Subject: Pollution:Scientists call for urgent act (fwd)

Mike Williamson (pita@www1.wheelock.edu)
Thu, 8 Jan 1998 10:21:03 -0500 (EST)

~~~~~~~~~~~~~~~~~~~~~~~~~~~~~~~~~~~~~~~~~~~~~~~~~~~~~~~~~~~~

---------- Forwarded message ----------
Date: Thu,  8 Jan 98 13:06:00 GMT 
From: r.mallon1@genie.geis.com
To: marmam@uvvm.uvic.ca, pita@whale.simmons.edu
Subject: Scientists call for urgent act

Scientists call for urgent action on oceans

By GLENN GARELIK
 UPI Science News
   WASHINGTON, Jan. 6 (UPI) -- More than 1,600 marine scientists from
65 countries called for urgent action to save the world's oceans from
what they described as "severe and irreversible damage" caused by
human activity.
   "Nothing happening on Earth threatens our security more than the
destruction of our living systems," the scientists said in a petition
introduced today at the U.S. Capitol by the Marine Conservation
Biology Institute. The Redland, Washington-based environmental
organization was joined by House Science Committee member
Curt Weldon, R-Pa.
   The statement, called "Troubled Waters," was signed by such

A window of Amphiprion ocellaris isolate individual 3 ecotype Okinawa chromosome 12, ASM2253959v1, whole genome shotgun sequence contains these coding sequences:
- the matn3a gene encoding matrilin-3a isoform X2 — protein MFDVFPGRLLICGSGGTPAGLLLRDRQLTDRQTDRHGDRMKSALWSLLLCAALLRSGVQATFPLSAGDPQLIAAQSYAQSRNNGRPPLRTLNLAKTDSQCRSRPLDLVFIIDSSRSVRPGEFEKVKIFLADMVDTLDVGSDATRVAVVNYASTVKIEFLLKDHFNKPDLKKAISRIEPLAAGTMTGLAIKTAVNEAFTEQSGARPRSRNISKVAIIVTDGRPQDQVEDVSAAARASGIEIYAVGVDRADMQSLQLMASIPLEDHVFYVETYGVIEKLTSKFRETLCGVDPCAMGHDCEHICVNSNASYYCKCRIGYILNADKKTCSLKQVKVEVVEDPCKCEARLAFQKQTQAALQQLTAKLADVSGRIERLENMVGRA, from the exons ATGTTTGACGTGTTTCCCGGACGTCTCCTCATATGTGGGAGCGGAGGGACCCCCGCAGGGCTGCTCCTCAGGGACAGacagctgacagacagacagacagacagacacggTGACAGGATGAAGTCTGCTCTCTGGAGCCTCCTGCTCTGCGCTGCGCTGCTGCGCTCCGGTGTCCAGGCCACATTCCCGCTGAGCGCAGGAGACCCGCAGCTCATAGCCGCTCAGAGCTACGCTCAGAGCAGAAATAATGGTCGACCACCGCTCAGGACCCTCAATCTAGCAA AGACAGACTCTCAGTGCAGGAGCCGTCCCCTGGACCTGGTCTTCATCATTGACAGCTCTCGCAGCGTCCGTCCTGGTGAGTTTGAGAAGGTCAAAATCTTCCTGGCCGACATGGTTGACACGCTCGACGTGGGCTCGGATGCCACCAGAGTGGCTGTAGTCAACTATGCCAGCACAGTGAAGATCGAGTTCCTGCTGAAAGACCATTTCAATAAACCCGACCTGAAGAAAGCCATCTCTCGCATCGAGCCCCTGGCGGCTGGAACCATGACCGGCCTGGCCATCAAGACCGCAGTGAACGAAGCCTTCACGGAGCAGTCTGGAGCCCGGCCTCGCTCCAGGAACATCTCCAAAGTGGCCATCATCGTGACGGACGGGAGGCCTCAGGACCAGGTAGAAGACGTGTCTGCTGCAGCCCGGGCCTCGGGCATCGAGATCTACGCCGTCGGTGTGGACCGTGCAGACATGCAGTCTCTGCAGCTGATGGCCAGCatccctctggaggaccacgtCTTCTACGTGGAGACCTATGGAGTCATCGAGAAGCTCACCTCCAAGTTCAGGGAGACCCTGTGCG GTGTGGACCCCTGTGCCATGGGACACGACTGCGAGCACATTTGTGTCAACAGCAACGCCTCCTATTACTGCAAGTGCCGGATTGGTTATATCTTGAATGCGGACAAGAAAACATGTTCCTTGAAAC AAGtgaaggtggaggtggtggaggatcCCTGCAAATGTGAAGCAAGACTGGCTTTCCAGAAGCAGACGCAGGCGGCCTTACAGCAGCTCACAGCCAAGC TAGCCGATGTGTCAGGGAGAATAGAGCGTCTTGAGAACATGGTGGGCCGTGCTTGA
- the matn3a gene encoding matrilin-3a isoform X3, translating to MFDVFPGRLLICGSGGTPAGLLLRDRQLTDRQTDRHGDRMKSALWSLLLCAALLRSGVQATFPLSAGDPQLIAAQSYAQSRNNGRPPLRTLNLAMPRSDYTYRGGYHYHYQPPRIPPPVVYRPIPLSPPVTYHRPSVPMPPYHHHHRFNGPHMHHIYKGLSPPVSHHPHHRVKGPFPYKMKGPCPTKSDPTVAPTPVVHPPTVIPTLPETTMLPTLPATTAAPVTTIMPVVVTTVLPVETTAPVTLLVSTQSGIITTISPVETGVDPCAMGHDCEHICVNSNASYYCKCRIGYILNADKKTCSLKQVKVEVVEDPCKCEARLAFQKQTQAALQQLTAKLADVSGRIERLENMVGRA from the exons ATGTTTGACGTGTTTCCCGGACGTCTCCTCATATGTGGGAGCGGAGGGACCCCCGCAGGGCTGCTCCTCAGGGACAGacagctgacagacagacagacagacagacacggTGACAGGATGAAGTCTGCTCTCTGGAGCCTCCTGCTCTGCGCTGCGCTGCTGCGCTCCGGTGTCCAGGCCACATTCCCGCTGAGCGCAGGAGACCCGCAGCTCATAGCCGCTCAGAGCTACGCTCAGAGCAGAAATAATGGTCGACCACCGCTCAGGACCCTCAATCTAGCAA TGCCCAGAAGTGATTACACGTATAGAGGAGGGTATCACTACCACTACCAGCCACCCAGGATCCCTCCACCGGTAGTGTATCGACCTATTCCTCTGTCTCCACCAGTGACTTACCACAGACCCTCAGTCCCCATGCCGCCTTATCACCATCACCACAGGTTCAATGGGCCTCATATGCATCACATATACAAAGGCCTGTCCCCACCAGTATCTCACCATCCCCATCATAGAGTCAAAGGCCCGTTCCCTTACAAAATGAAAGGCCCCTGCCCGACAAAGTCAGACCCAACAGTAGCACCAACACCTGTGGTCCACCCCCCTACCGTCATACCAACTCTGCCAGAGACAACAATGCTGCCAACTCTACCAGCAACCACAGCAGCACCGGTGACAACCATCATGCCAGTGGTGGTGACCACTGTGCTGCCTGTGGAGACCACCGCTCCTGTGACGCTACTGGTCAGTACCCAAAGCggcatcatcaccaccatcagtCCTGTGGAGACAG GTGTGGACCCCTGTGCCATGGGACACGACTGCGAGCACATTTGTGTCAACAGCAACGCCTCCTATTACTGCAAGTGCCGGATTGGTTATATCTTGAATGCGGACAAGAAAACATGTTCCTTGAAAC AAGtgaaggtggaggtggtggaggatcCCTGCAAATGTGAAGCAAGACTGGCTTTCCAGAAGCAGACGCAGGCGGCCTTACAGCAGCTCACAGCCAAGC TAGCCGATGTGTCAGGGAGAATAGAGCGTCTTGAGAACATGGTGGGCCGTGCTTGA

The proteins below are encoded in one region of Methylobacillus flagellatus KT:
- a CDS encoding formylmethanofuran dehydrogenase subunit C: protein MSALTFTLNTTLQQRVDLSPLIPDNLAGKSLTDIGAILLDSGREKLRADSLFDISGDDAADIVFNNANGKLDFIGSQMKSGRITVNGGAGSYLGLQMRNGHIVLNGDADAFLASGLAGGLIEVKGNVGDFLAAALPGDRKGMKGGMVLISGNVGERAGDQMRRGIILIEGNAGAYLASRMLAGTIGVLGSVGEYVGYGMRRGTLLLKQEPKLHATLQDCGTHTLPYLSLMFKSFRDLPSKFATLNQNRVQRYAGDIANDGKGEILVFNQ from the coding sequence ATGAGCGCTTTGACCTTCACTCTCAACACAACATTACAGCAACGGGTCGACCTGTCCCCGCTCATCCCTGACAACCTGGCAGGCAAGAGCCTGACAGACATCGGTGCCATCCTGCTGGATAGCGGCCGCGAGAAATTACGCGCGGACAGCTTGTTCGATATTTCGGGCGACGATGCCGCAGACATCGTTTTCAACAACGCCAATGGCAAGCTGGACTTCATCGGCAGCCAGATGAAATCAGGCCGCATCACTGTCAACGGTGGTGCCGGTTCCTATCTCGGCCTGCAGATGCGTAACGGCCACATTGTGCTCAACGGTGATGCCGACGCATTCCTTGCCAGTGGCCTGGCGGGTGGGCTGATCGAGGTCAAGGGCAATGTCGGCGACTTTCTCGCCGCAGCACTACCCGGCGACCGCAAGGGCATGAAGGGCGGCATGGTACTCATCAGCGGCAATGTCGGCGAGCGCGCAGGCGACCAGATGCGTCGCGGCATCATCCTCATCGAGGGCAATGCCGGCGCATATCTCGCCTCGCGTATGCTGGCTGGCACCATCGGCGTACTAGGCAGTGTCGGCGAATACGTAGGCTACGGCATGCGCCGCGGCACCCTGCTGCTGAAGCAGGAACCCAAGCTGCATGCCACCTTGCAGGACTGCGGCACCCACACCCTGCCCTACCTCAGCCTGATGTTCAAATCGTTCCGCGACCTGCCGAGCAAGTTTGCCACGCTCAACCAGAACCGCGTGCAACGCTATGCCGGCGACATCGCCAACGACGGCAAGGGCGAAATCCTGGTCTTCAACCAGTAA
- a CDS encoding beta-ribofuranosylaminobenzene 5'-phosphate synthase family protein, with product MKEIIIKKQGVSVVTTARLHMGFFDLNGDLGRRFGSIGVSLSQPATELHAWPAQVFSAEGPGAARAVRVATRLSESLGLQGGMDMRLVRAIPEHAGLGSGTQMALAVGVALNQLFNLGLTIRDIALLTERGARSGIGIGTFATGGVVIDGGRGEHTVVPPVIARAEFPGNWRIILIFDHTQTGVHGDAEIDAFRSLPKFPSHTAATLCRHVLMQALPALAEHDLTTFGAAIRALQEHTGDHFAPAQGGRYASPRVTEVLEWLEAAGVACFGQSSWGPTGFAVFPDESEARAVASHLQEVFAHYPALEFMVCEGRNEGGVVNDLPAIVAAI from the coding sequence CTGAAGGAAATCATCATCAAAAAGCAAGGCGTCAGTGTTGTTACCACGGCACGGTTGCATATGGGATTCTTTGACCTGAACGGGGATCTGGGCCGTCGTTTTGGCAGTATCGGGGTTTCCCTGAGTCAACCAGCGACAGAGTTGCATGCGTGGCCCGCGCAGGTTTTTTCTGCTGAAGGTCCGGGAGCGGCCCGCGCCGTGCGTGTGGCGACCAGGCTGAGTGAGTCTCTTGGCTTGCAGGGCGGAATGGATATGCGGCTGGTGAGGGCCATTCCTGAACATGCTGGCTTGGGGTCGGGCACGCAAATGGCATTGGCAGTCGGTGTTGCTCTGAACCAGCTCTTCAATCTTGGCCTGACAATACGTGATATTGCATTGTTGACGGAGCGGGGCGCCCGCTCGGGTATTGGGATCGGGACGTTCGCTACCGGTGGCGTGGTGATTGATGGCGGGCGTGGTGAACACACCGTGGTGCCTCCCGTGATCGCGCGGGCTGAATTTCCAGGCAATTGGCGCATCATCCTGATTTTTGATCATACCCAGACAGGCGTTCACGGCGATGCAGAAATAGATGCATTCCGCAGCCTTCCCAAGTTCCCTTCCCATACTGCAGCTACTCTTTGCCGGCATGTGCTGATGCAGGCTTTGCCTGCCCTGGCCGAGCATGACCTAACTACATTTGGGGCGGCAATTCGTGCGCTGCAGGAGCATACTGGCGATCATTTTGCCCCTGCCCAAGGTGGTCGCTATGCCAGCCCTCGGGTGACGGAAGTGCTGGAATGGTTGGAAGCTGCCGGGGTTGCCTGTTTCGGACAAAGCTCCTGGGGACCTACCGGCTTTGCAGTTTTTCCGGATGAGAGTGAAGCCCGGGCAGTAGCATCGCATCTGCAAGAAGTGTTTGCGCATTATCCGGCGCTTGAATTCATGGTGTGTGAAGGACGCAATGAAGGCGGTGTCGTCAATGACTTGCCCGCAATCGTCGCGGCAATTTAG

advocates of oceans, coastal waters and estuaries as former Chief
Scientist of the National Oceanic and Atmospheric Administration
Sylvia Earle and the directors of marine research of a universities
and oceanographic institutions around the world.
   The researchers cited epidemic diseases in a wide range of marine
species including corals, dolphins and sea birds, climate change, and
threatened shorelines as some of the key problems of damaging human
activity. They blamed overfishing and destructive fishing methods,
such as bottom trawling; pollution; the physical alteration of
ecosystems; global warming; and the introduction of alien species to
waters to which they are not native.
   "If it's business as usual, said Patricia Morse, a marine biologist
from Northeastern Univesity, "it spells disaster for industries like
fishing and tourism -- and for every human on Earth, because we all
use goods and services provided by the sea."
   Institute president Elliott Norse said, "Getting scientists to
agree on anything is like herding cats." Norse is the author of a
1993 book called Global Marine Biological Diversity, which some
consider to be the most comprehensive work available on marine
conservation.
   He said, "Having 1,600 experts voice their concerns publicly
highlights how seriously the sea is threatened."